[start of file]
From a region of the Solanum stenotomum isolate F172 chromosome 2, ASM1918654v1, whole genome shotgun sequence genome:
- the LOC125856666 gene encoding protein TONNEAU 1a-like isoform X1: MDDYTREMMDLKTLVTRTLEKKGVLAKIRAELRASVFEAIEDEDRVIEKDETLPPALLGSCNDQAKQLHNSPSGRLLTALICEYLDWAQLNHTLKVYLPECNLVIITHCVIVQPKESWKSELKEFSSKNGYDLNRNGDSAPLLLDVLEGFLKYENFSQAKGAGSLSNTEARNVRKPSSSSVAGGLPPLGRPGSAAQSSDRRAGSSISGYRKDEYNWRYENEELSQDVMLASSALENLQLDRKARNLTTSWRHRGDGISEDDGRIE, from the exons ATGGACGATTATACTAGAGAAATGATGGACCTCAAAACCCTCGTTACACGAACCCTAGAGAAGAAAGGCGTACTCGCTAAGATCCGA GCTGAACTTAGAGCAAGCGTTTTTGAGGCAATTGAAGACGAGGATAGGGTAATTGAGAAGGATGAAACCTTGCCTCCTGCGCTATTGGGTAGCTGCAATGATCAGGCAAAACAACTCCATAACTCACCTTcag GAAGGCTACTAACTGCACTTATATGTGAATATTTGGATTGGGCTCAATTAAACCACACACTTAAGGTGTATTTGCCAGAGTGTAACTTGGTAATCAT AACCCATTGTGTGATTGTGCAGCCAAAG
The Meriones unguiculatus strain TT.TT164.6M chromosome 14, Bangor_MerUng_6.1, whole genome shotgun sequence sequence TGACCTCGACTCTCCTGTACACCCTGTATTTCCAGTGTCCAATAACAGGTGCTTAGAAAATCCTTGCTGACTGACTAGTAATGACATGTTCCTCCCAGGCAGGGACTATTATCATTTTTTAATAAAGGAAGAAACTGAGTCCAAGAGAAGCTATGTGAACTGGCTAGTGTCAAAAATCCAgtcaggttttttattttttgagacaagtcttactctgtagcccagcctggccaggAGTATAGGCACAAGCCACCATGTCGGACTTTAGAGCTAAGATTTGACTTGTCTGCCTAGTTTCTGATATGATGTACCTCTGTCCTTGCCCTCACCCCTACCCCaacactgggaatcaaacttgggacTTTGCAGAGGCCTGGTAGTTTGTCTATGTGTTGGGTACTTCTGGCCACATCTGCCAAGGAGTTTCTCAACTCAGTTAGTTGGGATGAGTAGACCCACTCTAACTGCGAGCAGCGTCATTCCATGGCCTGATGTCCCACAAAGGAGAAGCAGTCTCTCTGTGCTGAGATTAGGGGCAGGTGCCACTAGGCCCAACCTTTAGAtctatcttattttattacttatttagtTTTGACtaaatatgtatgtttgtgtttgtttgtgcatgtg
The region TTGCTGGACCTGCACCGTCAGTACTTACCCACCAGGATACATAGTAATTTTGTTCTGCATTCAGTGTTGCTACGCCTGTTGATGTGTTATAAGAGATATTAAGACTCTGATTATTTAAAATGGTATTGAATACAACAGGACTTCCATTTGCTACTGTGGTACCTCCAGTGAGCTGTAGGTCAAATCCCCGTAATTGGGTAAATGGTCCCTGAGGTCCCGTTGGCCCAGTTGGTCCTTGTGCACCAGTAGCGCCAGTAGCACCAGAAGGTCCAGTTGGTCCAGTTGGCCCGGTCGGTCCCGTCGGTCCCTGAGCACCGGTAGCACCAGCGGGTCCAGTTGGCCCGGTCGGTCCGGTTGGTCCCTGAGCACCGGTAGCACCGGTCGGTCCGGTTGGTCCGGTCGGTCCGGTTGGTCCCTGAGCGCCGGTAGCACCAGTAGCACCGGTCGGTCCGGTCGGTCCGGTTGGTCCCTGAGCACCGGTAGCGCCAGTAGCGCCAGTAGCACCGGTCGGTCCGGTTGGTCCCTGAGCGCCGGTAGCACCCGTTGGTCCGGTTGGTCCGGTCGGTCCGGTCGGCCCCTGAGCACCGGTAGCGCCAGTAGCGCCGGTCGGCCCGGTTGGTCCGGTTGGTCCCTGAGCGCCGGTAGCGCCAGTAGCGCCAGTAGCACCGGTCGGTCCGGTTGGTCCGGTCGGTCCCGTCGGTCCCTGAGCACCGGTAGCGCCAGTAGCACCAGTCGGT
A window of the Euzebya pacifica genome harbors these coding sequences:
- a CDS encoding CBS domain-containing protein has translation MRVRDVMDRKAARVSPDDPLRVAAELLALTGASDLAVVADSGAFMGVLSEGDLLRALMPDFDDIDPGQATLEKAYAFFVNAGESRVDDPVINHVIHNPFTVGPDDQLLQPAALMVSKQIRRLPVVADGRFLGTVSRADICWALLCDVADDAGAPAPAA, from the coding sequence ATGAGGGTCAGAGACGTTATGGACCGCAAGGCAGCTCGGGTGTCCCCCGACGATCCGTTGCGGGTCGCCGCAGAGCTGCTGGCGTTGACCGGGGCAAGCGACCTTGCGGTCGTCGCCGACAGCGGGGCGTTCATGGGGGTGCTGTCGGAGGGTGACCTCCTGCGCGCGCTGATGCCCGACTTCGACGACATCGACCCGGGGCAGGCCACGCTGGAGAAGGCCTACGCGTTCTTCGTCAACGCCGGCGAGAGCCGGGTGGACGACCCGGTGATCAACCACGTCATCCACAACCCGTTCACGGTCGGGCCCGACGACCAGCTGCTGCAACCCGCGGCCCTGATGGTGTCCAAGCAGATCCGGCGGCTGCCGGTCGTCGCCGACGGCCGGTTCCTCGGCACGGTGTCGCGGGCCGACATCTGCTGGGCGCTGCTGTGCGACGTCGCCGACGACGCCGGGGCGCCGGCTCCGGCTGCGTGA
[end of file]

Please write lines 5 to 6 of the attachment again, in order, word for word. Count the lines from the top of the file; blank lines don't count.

A window of the Euzebya pacifica genome harbors these coding sequences:
- a CDS encoding CBS domain-containing protein has translation MRVRDVMDRKAARVSPDDPLRVAAELLALTGASDLAVVADSGAFMGVLSEGDLLRALMPDFDDIDPGQATLEKAYAFFVNAGESRVDDPVINHVIHNPFTVGPDDQLLQPAALMVSKQIRRLPVVADGRFLGTVSRADICWALLCDVADDAGAPAPAA, from the coding sequence ATGAGGGTCAGAGACGTTATGGACCGCAAGGCAGCTCGGGTGTCCCCCGACGATCCGTTGCGGGTCGCCGCAGAGCTGCTGGCGTTGACCGGGGCAAGCGACCTTGCGGTCGTCGCCGACAGCGGGGCGTTCATGGGGGTGCTGTCGGAGGGTGACCTCCTGCGCGCGCTGATGCCCGACTTCGACGACATCGACCCGGGGCAGGCCACGCTGGAGAAGGCCTACGCGTTCTTCGTCAACGCCGGCGAGAGCCGGGTGGACGACCCGGTGATCAACCACGTCATCCACAACCCGTTCACGGTCGGGCCCGACGACCAGCTGCTGCAACCCGCGGCCCTGATGGTGTCCAAGCAGATCCGGCGGCTGCCGGTCGTCGCCGACGGCCGGTTCCTCGGCACGGTGTCGCGGGCCGACATCTGCTGGGCGCTGCTGTGCGACGTCGCCGACGACGCCGGGGCGCCGGCTCCGGCTGCGTGA